The First Transgender Murder Victim Of 2017 Was Beloved In Mississippi

“I think people will miss her style, her personality."

By Eric Shorey

Trans people, and particularly trans women of color, face disproportionate violence compared to other marginalized populations. In the record-breakingly deadly year of 2016, for example, at least 23 trans people were murdered. Not even a week into the new year and reports of yet another killing are coming in. Mesha Caldwell is now being considered the first trans person murdered in 2017. 

According to Teen Vogue: "Mesha was found dead on Wednesday near Canton, Mississippi, and police are reportedly investigating her death as a homicide."

Mississippi News Now provides additional details: "The Madison County Sheriff's Office received a call around 3:45 pm  that a body was in the road on Heindl Road near Old Yazoo Road, just outside the Canton city limits ... Madison County Coroner Alex Breeland identified the body as 41-year-old Omario Caldwell, but family and friends say her name was Mesha. Caldwell, a transgender woman, was a well known hair and make up artist in the Canton community."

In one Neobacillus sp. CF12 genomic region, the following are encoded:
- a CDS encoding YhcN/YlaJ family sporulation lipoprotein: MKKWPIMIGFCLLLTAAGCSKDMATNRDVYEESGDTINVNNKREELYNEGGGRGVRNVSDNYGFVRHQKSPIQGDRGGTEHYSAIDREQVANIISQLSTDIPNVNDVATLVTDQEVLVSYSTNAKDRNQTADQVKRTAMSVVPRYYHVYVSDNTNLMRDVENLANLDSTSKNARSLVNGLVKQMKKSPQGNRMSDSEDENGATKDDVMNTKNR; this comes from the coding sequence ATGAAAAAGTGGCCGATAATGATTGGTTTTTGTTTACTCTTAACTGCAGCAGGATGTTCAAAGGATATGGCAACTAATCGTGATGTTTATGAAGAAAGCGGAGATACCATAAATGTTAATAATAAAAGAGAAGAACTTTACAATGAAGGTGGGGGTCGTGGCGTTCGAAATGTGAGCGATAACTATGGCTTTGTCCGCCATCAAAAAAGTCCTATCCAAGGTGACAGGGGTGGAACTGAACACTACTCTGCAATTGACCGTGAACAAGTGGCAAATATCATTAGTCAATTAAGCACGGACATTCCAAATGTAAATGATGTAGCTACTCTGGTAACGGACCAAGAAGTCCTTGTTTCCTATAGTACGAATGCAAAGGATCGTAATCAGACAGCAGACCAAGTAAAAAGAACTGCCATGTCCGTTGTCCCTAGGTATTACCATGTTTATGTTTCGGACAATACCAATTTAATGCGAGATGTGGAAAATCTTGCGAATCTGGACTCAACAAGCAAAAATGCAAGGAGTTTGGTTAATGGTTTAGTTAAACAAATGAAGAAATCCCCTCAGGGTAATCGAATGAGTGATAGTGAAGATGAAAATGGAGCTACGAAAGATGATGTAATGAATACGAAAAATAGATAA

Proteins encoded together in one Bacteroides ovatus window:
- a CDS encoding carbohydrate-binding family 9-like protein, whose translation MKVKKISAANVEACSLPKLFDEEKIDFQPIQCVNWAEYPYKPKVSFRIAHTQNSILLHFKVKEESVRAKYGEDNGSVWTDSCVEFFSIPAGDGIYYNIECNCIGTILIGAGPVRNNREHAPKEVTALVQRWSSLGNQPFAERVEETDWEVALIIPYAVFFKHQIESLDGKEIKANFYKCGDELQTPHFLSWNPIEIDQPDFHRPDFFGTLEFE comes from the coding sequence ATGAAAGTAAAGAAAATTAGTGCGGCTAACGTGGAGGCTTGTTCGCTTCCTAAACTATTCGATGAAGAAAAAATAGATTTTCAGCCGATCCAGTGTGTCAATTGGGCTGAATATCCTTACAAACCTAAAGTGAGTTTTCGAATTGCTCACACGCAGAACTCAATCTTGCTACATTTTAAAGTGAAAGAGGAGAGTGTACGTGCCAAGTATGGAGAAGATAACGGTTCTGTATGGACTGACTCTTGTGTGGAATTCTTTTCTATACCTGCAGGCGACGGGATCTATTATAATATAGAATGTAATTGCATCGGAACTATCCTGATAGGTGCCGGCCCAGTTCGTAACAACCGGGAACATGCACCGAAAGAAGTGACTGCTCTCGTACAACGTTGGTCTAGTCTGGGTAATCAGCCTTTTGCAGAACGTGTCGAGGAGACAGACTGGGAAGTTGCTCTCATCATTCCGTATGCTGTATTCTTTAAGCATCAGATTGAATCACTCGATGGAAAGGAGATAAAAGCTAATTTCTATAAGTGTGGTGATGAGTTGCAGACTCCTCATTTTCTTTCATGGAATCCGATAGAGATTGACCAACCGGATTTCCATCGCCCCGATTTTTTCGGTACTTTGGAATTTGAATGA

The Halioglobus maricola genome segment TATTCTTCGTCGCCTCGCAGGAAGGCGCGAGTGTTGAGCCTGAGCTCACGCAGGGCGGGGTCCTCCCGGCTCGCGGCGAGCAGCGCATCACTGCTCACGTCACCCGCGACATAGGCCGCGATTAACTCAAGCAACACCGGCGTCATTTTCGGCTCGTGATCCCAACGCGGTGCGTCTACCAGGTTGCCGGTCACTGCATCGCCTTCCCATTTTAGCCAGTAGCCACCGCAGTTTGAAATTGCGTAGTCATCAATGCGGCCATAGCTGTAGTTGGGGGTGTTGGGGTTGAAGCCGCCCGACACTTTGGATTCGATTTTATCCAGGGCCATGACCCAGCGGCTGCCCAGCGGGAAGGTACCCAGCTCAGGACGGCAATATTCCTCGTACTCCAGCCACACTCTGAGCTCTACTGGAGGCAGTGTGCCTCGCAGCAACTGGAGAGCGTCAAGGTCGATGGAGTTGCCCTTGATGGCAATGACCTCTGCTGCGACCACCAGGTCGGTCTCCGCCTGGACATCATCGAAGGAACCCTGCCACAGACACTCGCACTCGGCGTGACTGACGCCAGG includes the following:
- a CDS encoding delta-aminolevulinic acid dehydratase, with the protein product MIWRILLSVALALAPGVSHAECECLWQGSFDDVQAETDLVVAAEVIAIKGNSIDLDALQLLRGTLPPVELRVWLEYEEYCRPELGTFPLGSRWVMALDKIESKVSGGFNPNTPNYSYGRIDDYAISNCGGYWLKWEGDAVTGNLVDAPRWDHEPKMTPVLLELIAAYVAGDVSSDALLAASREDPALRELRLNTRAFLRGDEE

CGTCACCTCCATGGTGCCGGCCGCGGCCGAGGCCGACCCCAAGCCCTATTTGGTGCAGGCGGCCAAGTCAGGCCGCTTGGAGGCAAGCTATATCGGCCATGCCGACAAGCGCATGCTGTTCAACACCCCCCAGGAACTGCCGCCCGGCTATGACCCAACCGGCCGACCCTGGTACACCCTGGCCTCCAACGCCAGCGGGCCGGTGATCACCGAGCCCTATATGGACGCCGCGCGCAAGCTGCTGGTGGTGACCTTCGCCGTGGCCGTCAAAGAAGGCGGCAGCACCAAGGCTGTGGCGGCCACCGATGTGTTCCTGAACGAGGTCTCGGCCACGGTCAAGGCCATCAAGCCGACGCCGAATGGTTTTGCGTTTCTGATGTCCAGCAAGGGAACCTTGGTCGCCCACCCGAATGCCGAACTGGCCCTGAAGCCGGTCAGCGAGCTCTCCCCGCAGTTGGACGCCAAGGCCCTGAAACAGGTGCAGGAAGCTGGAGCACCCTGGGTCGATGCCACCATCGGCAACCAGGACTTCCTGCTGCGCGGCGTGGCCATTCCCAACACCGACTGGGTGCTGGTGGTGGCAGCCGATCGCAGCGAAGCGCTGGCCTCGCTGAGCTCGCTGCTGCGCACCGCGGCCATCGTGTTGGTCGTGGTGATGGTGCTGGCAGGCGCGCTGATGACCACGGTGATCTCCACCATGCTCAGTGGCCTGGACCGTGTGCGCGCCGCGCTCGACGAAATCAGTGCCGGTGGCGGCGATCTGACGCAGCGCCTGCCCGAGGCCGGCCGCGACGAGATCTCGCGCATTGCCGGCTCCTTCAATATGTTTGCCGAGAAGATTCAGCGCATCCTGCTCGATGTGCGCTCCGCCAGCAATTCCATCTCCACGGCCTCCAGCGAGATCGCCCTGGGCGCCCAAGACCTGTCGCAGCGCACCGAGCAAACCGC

“I think people will miss her style, her personality. She won many hair battles, and she hosted competitions in Canton for the young people so she will be missed greatly,” said Mesha's friend, Keith Dupree.

Although the motivation of the killer is unknown, some believe the killing to be a hate crime.

As is too often the case in the murder of trans people, some reports of Mesha's death had incorrectly identified Mesha as a man. "Many trans people fear that in death their full identities will be erased, subtracted from, or diminished," said Alex Schmider, a senior strategist for transgender media at GLAAD. "We've seen this happen ... Disregarding a person’s gender identity and misgendering them in any context adds insult to injury, especially when there is loss of life, compounding the tragedy by invalidating the authentic identity of the person who died."

"This is the first homicide of a transgender person that NCAVP has responded to in 2017, during a time of heightened fear and increased violence against LGBTQ communities," added Emily Waters, senior manager of national research and policy at the organization. "As we continue to hear more reports of violence, we must remind ourselves that this violence is not normal and fight harder than ever to keep transgender people safe."

A candlelight vigil for Mesha will be held at Smith park in Jackson, Mississippi on Friday night at  6:30.

[Photo: Facebook]

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